My first time at the End Of The Road festival in Wiltshire. Friends had been recommending this festival for some years. The line up never had too many must-sees for me, so I decided to go as a volunteer. I could work for my ticket and would not be too upset if I missed any of the acts. This worked out really well; Wicked Events are a very well-organised and fair organisation to work for.

End Of The Road is a posh festival. People behave, you see no litter, the toilets are clean and even when it started raining heavily there was little mud, due to plastic matting that the grass peaks through. A normal lager could not be had, so I tried Bloody Mary's (pints!) and hot cider. The latter was a welcome alternative, because it gets cold at this festival, due to it being late season and the site being at an altitude of 137 metres above sea level.

The Larmer Tree Gardens is a beautiful location for a festival. The area called the Woods is a labyrinth of merrily decorated walkways with small stages, wellness stands and crafty activities. The music is on four main stages, which are easily accessed and that have great sound. Programming is such that there is little sound overspill. The Garden Stage is the jewel in the crown; a lovely enclosed space in the forest. The shows there have a really special atmosphere. The main stage, 'The Woods', is at a big open space, well-positioned with the audience standing on a slight slope looking down.

The weather was good for the first three days. Friday and Saturday had nonstop blue skies and sunshine. We paid for it on the Sunday, when it rained the entire day, persistently, soaking everyone and everything. I did not dampen people's spirits though and all the gigs remained well attended.

My volunteer job included dealing with lost and found, and selling festival programmes. I noticed that a percentage of the audience was foreign – Germans, Dutch, Italians, French, Japanese. Music lovers from far and wide know what a special festival this is. And so on to the highlights:

Lankum played to a lunchtime audience that quickly increased in size. I am a fan and I think they are an outstanding band. I had urged all my friends not to miss Lankum and it just goes to show that there is no accounting for taste. One of them patted me on the shoulder after one song and said, "I'll see you later", whereas another friend moved down the front, declared it the Gig Of The Year and went off in search of a CD.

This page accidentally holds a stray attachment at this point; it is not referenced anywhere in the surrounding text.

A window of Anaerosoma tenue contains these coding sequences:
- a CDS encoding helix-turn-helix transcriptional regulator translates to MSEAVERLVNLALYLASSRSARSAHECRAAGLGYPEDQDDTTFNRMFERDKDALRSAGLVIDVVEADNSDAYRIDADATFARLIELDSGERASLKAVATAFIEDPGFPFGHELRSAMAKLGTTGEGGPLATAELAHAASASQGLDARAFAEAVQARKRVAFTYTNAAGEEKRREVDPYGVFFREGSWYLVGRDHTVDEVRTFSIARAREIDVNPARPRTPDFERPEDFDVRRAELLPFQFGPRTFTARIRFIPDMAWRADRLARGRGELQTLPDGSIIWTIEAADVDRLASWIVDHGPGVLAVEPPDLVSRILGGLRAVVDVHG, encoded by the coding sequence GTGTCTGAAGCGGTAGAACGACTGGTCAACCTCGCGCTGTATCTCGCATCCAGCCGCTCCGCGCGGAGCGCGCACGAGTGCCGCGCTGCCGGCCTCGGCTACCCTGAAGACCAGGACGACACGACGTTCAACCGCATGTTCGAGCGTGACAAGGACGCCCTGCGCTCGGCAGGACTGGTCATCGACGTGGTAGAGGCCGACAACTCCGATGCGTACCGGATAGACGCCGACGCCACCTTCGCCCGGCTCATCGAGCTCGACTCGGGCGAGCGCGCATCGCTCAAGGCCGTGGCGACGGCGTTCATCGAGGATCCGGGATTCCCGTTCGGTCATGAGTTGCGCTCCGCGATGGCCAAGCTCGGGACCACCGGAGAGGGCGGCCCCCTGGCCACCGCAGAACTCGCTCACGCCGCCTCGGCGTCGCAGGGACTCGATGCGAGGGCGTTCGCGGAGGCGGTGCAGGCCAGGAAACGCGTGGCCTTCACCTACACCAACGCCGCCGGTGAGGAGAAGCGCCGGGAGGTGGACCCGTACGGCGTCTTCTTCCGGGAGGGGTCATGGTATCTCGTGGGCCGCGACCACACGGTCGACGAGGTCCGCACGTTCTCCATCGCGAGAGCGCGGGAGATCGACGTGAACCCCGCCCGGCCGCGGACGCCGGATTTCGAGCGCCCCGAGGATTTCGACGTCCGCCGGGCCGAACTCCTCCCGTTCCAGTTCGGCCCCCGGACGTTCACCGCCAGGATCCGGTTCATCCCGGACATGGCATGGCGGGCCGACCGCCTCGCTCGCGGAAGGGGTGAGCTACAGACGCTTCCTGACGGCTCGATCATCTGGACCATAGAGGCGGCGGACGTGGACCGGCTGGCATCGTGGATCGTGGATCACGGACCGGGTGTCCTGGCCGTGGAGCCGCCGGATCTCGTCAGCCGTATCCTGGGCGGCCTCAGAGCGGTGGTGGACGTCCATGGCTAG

To introduce the song 'What Will We Do When We Have No Money' Ian Lynch cheerfully asked if there were many people who were on the dole. About three hands were raised and that typified the End Of The Road audience in one fell swoop. Their droney instrumental polka is getting more impressive each time I hear it. The only niggle with this show was that it was too short. Being the opening act Lankum only got 45 minutes.

Nice to have a proper star headlining the gorgeous Garden Stage. I had seen Lucinda twice before at festivals, but this was definitely the best show of the three. She was accompanied by Buick 6; a simple set up of guitar, bass and drums, very effective and also nicely heavy! Not your average person's idea of country music and all the better for it. What made this gig so much better than the previous two was the fact that Lucinda really seemed to be enjoying herself. It was a well balanced set. Lucinda explained that she would try to play some songs of all her albums. She said that the band have rerecorded her album 'Sweet Old World' for its 25th anniversary and this will be coming out in autumn. Highlight of the show for me was a solo version of 'The Ghost Of Highway 20'. In its introduction Lucinda mentioned that “not everybody from the South is a bad person”. Lucinda's songs make you forget that you are standing in a forest in Wiltshire. She takes you to a world of highways, truck stops and honky-tonks.

I first became aware of Shovels and Rope with the release of 'Little Seeds', their most recent album. Carry Ann Hearst and Michael Trent have been recording together for nine years. They are great songwriters, strong singers and both are multi-instrumentalists. It is not just that they are able to play several instruments, they could even be playing up to three instruments simultaneously, each. The drew a large crowd and went down very well. The most obvious comparison would be to the White Stripes, but with more of a country vibe.

I watched the documentary 'Heartworn Highways Revisited' in the Cinema tent during the festival, which features Shovels and Rope amongst others (John McCauley, Justin Townes Earle, the late Guy Clarke). I learned that the husband and wife duo actually left Nashville to be able to make it in the music business, and that they have a dog called Townes.

The best thing about festivals is the opportunity to discover artists you may not come across otherwise. I was unfamiliar with Laraaji, a 72-year-old musician based in New York, who has collaborated with Brian Eno amongst others and whom I have seen described as an 'electronic mystic'. It is hard to describe his music and to call it new age would not do it full justice. Laraaji was on stage on his own, playing a large number of unusual and exotic instruments. His show was part of a stretch of shows on the Tipi stage presented by BBC Radio Three program Late Junction. Apparently Laraaji had done a laughter yoga workshop earlier in the day. He was my discovery of the festival and I bought some of his music.

A great gig from the always excellent Lisa O'Neill. Her stage presence, personality and humour really add to the music and made her stand out among the many indie bands, who play nice jangly tunes very well, but who have nothing to say for themselves in between songs. Lisa told us about her skydive that inspired 'Pothole in the sky', about a man smuggling wheelbarrows across the border between Northern Ireland an the Republic, and about her conversations with Elvis. She was accompanied by two musicians and she spent a long time afterwards chatting with the audience ("I don't bite") and signing albums.